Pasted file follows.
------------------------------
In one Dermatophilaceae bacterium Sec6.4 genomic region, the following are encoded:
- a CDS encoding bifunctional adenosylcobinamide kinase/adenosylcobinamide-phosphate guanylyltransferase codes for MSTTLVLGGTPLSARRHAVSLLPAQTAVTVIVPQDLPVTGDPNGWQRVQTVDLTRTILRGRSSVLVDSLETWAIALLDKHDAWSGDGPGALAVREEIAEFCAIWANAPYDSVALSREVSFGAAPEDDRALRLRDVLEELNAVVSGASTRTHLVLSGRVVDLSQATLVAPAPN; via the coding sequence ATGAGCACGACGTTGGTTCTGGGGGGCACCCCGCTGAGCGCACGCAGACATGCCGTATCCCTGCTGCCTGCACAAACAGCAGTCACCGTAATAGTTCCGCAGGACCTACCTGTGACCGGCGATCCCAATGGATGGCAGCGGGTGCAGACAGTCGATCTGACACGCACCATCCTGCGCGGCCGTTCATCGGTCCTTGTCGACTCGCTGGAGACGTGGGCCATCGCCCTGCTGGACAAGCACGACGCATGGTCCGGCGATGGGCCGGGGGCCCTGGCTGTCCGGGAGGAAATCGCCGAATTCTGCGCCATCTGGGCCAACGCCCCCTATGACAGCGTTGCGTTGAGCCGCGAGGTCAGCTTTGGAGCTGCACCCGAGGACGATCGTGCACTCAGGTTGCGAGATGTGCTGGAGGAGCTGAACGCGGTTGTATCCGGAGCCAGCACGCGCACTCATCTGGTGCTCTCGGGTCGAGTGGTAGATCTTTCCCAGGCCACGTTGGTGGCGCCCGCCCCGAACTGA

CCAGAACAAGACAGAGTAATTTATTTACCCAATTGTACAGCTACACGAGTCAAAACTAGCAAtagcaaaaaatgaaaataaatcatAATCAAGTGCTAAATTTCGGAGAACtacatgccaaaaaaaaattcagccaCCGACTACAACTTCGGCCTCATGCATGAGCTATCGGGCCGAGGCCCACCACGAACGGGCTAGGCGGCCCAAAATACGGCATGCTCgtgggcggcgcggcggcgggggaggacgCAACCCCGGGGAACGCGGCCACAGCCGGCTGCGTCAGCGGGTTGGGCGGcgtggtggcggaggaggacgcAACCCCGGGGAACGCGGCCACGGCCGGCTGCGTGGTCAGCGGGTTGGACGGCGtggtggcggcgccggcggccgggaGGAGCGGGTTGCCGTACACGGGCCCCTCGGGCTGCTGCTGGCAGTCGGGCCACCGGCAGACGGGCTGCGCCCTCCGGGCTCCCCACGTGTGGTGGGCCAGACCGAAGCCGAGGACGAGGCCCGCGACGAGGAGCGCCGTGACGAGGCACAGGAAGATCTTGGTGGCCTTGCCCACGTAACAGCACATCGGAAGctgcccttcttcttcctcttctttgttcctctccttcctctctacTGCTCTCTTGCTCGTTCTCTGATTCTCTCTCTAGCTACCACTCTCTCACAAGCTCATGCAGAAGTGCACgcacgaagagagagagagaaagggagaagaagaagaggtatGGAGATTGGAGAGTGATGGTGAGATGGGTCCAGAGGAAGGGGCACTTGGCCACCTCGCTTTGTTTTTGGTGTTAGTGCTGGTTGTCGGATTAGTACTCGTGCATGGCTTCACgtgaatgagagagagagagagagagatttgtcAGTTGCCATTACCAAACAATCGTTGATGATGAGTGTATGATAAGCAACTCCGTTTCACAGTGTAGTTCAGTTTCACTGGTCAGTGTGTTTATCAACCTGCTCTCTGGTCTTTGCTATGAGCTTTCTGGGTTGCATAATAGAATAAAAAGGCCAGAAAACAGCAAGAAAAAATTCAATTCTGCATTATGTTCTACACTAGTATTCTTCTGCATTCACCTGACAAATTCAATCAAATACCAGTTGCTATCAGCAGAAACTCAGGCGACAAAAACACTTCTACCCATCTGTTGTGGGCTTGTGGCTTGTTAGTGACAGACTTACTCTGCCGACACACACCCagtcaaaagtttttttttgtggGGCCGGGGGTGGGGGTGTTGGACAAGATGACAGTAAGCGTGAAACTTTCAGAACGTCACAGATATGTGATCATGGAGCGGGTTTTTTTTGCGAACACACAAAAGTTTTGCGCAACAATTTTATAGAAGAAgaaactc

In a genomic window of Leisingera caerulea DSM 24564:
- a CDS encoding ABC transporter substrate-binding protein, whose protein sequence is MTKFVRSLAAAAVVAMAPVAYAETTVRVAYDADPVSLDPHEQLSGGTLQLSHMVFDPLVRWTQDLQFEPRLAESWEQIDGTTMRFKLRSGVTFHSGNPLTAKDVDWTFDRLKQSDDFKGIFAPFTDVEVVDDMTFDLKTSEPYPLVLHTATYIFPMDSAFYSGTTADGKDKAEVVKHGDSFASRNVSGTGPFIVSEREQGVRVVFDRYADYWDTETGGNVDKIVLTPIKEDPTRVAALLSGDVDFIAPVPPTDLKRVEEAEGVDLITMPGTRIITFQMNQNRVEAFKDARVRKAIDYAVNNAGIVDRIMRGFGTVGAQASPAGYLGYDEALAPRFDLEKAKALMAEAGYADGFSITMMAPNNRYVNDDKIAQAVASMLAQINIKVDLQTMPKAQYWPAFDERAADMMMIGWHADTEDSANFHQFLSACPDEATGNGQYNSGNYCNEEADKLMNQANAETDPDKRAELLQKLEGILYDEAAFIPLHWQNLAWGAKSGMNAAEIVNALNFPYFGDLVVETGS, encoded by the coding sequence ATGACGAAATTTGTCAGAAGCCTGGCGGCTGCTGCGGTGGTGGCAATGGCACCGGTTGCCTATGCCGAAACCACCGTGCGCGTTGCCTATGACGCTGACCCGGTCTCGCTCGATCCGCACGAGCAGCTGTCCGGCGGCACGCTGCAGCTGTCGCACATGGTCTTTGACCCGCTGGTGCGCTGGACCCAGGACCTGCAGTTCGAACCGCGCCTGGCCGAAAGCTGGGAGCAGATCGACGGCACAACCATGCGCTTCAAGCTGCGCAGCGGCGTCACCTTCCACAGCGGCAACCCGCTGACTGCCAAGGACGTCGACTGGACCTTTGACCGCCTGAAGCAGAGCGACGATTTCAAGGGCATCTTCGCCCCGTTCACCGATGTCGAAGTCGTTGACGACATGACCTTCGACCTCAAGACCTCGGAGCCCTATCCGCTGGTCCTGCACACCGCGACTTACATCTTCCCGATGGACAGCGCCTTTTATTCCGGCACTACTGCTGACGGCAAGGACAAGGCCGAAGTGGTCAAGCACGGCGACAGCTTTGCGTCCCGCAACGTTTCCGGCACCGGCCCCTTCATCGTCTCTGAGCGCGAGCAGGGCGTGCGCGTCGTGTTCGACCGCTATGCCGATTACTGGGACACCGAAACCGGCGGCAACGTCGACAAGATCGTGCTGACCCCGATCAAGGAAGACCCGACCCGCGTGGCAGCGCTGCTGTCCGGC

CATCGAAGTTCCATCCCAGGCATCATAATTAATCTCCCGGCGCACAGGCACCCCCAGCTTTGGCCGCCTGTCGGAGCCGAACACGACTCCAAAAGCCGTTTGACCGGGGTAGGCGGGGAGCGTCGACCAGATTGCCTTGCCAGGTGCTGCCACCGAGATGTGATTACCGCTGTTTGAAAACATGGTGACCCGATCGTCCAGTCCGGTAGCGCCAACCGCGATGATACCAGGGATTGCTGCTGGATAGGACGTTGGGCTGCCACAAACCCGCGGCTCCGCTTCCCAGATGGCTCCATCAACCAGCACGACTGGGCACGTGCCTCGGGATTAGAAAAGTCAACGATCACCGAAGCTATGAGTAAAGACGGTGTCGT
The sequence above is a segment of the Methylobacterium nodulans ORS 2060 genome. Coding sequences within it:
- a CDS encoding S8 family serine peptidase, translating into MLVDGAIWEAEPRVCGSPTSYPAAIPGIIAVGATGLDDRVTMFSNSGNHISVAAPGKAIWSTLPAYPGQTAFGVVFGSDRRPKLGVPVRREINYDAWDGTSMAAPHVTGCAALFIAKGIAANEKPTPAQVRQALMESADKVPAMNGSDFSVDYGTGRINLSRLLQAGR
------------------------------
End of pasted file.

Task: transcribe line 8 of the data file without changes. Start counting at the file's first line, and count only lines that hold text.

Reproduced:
- a CDS encoding S8 family serine peptidase, translating into MLVDGAIWEAEPRVCGSPTSYPAAIPGIIAVGATGLDDRVTMFSNSGNHISVAAPGKAIWSTLPAYPGQTAFGVVFGSDRRPKLGVPVRREINYDAWDGTSMAAPHVTGCAALFIAKGIAANEKPTPAQVRQALMESADKVPAMNGSDFSVDYGTGRINLSRLLQAGR